“The actual, or normalized, effect of the Ontario Fair Housing Plan remains to be seen. In the past, some housing policy changes have initially led to an overreaction on the part of homeowners and buyers, which later balanced out. On the listings front, the increase in active listings suggests that homeowners, after a protracted delay, are starting to react to the strong price growth we’ve experienced over the past year by listing their home for sale to take advantage of these equity gains,” said Jason Mercer, TREB’s Director of Market Analysis.

Major Point: AGREED! (Look also answer under Questions.)


The Numbers, The Numbers – Montreal

5,057 residential sales in May 2017 represented a 15 per cent increase compared to May of last year: A new sales record for the month of May. Sales surpassed the previous peak for a month of May, which dates all the way back to 2007.

Interestingly, it was all five main areas of the Montréal CMA that saw an increase in sales in May. However, the areas of Vaudreuil-Soulanges and the Island of Montréal were the winners with respective sales increases of 25 and 22 per cent. The North Shore and Laval rose by 14 per cent and 11 per cent, respectively.

  • The South Shore registered a more modest sales increase of 4 per cent.
  • Condominium sales registered an impressive increase of 24 per cent across the Montréal CMA, with 1,637 transactions.
  • Plexes (467 transactions) also turned in an excellent performance, with a 19 per cent jump in sales.
  • Single-family homes, whose sales grew by 10 per cent in May, remain the most in demand property category, as 2,950 transactions were concluded.
  • The median price of a single-family home stood at $319,000 in May in the Montréal CMA. This was a 6 per cent increase compared to May 2016.
  • Active listings stood at 28,137 but decreased for a 20th consecutive month, falling by 15 per cent compared to May 2016.

Major Point: We recommended Montreal last year … but only if you speak French! You can assume that the foreign money poured in Vancouver and then swirled to Victoria and Toronto. When the tax grabbed those cities … more of the cash flowed in the Montreal.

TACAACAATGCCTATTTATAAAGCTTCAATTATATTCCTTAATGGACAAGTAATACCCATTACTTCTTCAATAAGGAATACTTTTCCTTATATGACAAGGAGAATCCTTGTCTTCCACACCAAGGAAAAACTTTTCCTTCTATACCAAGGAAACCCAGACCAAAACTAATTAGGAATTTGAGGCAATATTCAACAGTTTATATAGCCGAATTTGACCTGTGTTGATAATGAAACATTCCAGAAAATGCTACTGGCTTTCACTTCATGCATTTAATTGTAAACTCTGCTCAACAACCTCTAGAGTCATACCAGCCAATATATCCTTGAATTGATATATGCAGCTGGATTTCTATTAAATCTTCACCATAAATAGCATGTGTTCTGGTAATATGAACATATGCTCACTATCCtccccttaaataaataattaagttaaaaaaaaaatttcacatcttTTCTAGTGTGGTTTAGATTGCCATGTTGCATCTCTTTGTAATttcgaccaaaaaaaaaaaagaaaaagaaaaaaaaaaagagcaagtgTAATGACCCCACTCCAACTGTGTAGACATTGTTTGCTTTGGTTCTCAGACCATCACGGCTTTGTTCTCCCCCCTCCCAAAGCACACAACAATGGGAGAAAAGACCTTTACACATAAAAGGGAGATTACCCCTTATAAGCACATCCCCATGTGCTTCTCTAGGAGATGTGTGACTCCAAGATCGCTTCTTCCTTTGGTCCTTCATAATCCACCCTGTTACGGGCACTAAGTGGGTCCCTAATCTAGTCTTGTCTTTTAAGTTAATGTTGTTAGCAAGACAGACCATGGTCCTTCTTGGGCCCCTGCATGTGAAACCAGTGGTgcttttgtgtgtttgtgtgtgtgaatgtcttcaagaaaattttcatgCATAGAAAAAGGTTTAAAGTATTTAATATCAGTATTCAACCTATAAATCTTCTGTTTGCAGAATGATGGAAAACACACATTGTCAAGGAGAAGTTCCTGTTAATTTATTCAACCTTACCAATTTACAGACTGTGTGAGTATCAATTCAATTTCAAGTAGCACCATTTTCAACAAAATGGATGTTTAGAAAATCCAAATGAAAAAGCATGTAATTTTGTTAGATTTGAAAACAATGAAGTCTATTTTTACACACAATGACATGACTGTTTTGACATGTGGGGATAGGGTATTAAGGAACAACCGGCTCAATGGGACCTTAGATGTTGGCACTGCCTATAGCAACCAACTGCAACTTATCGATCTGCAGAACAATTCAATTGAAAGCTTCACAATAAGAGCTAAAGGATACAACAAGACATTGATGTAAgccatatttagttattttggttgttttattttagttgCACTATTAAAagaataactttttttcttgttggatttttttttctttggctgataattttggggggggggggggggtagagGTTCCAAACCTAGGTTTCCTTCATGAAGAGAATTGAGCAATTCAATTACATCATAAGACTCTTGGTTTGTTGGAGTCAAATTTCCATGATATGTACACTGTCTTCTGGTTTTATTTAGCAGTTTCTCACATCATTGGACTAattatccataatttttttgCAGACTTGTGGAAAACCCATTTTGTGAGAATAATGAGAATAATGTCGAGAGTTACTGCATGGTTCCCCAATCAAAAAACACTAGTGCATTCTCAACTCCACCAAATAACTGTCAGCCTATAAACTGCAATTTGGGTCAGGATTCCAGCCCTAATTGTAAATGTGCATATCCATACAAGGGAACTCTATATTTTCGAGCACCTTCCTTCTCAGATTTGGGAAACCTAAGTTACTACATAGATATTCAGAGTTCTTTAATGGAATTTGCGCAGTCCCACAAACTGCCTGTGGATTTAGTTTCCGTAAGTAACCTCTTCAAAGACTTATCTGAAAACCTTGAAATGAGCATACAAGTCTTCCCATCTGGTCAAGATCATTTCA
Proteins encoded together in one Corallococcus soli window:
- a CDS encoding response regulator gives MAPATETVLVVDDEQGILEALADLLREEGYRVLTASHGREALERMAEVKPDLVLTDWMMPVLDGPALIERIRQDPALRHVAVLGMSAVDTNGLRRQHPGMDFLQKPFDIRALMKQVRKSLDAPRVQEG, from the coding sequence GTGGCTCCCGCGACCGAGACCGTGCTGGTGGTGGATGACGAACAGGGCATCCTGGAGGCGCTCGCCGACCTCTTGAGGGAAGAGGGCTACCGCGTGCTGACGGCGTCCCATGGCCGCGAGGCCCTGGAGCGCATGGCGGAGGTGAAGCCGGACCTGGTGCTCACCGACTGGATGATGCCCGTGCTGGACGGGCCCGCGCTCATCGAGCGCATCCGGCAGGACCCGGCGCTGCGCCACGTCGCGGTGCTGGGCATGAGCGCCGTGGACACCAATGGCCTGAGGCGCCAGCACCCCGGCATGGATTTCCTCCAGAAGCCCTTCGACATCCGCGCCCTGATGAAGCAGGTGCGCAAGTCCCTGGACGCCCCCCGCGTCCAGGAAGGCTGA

• British Columbia •

Here Are The Real Numbers On B.C.’s Housing Market

Most of us look at CMHC housing start data and the MLS feeds from various real estate boards to get a handle on what is happening in the BC housing market. But there are other, more accurate, data that track starts before they start and sales that never get listed on MLS but go through the Land Titles Office.

So here is what happened in Metro Vancouver, the Okanagan and Vancouver Island during the first three months of this year:

Starts we are using here are from the mandatory registrations of new homes through the BC Homeowner Protection Office (HPO) for home warranty insurance. The HPO data does not include purpose-built rental units, so these multi-family starts are all stratas.

The registrations must occur before a building permit is even issued, so they are a harbinger of what is coming.

For Metro Vancouver, the HPO data shows there were 1,358 registrations for detached houses in Q1-2017, which is down 10% from the same period a year earlier.

Strata multi-family registrations, were down 18% in Q1-2017 from Q1-2016, to 2,718 units. The decrease equates to a 71% plunge in strata registrations in the city of Vancouver and a 22% drop in the Greater Vancouver region (registrations were down 18% in the Fraser Valley).

We find this rather shocking: according to the Urban Development Institute there is not a single new condo or townhouse that is not pre-sold right now in the city of Vancouver, despite record high prices. There were only 11 concrete condos not pre-sold across Metro Vancouver in Q1, the lowest level on record. Standing inventory new wood-frame condominiums in Q1-2017 reached an all-time low of four units. This is down from 164 units in Q1-2016.

Something screwy is going on here.